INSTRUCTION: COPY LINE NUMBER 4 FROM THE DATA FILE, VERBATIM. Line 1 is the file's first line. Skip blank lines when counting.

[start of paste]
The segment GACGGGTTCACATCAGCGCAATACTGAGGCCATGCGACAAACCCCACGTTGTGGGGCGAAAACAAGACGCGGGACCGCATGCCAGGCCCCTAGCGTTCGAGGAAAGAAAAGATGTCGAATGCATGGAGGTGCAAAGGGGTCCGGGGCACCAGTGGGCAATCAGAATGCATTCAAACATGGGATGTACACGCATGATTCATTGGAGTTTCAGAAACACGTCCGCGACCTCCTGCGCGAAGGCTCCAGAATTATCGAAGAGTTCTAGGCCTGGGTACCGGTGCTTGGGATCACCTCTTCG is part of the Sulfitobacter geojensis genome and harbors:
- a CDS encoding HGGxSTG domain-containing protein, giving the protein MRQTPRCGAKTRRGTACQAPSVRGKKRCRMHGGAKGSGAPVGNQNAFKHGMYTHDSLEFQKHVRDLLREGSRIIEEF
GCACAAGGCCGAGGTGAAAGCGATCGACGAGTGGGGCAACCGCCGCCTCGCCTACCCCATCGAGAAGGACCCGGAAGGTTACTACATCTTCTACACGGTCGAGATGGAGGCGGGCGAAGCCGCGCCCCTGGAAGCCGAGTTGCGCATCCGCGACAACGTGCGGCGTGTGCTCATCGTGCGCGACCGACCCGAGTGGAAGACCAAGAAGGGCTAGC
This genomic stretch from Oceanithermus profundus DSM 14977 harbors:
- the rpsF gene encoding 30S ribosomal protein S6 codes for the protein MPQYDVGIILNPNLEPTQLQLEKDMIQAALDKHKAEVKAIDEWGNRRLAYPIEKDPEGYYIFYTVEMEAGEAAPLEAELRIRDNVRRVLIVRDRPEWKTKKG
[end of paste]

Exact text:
This genomic stretch from Oceanithermus profundus DSM 14977 harbors: